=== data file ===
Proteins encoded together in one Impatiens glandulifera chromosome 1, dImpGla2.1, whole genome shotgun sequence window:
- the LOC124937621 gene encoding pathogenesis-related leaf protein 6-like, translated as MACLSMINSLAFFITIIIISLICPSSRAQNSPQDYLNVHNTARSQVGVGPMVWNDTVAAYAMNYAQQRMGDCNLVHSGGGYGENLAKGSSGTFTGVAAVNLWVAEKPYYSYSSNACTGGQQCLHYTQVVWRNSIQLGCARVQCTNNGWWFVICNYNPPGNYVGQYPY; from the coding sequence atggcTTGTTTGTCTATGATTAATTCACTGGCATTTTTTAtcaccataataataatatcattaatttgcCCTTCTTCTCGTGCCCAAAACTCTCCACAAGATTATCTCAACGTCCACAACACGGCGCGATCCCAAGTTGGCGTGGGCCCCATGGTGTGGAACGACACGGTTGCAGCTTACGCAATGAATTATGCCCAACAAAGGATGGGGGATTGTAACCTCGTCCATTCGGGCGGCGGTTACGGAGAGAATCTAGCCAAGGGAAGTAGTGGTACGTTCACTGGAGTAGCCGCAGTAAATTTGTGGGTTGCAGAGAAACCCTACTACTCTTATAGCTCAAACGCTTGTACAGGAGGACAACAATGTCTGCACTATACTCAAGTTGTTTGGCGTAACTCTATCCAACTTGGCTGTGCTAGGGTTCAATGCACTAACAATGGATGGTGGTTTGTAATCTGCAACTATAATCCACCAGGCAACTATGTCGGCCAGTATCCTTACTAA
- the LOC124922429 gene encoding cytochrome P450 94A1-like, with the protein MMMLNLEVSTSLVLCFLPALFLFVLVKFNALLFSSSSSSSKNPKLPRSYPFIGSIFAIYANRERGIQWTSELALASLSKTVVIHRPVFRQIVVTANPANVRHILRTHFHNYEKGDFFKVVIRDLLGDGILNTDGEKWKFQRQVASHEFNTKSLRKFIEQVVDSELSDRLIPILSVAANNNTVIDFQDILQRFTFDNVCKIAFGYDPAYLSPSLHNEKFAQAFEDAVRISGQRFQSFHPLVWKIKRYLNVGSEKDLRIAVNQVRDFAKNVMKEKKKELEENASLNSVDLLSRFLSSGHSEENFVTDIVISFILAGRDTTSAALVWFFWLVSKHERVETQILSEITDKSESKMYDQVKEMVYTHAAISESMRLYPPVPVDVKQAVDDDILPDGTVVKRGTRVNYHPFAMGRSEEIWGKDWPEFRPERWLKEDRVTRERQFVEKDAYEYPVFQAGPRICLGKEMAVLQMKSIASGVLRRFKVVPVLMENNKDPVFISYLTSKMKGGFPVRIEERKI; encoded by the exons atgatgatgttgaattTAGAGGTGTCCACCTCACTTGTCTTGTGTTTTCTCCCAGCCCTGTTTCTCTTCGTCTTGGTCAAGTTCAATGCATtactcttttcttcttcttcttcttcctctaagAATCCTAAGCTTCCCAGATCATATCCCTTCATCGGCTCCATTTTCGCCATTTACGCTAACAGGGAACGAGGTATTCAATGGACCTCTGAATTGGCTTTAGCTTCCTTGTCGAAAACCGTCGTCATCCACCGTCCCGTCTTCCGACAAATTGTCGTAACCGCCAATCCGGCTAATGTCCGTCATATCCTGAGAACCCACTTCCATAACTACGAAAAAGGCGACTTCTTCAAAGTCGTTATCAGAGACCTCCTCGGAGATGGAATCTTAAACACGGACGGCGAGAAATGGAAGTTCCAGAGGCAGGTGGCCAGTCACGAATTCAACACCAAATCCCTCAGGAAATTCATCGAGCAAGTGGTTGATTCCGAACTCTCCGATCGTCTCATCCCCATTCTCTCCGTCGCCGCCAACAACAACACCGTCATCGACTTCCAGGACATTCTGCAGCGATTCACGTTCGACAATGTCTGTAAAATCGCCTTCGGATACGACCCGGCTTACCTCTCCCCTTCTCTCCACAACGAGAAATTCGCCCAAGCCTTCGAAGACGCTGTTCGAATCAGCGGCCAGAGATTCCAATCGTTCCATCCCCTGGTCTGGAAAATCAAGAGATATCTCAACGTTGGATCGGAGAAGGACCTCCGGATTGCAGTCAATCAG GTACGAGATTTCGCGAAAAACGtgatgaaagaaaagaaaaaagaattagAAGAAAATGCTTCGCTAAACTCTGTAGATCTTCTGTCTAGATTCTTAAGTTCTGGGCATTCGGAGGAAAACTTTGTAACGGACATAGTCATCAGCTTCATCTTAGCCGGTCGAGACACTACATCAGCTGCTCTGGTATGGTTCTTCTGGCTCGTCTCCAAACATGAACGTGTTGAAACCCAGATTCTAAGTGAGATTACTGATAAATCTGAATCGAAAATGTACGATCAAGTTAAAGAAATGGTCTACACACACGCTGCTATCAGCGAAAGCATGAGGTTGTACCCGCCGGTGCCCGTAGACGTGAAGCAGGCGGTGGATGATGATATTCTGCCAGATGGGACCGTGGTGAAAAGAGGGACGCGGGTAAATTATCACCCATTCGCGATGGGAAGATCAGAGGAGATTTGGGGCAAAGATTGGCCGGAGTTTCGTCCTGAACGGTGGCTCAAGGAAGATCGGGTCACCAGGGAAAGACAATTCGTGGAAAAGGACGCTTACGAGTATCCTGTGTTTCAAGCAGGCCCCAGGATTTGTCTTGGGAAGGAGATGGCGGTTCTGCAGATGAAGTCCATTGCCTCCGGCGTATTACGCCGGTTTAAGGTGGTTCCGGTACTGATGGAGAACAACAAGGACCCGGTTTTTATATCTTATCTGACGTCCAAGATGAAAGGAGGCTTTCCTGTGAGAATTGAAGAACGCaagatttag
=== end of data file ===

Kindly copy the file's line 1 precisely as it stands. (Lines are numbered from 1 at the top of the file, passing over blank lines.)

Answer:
Proteins encoded together in one Impatiens glandulifera chromosome 1, dImpGla2.1, whole genome shotgun sequence window: